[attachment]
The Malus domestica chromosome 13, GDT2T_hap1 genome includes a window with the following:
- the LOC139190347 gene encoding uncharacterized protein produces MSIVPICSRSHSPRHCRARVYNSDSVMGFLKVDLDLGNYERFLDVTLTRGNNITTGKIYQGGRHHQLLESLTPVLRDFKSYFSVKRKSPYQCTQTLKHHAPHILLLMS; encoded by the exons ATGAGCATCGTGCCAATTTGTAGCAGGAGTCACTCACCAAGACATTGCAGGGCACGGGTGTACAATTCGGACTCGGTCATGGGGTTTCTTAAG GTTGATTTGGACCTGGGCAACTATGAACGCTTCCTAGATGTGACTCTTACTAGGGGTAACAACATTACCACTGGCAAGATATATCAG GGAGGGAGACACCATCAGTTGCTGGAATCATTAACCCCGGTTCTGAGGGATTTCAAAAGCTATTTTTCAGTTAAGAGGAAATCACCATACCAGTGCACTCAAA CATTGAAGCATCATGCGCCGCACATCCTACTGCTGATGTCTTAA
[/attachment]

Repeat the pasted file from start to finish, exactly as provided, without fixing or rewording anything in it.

The Malus domestica chromosome 13, GDT2T_hap1 genome includes a window with the following:
- the LOC139190347 gene encoding uncharacterized protein produces MSIVPICSRSHSPRHCRARVYNSDSVMGFLKVDLDLGNYERFLDVTLTRGNNITTGKIYQGGRHHQLLESLTPVLRDFKSYFSVKRKSPYQCTQTLKHHAPHILLLMS; encoded by the exons ATGAGCATCGTGCCAATTTGTAGCAGGAGTCACTCACCAAGACATTGCAGGGCACGGGTGTACAATTCGGACTCGGTCATGGGGTTTCTTAAG GTTGATTTGGACCTGGGCAACTATGAACGCTTCCTAGATGTGACTCTTACTAGGGGTAACAACATTACCACTGGCAAGATATATCAG GGAGGGAGACACCATCAGTTGCTGGAATCATTAACCCCGGTTCTGAGGGATTTCAAAAGCTATTTTTCAGTTAAGAGGAAATCACCATACCAGTGCACTCAAA CATTGAAGCATCATGCGCCGCACATCCTACTGCTGATGTCTTAA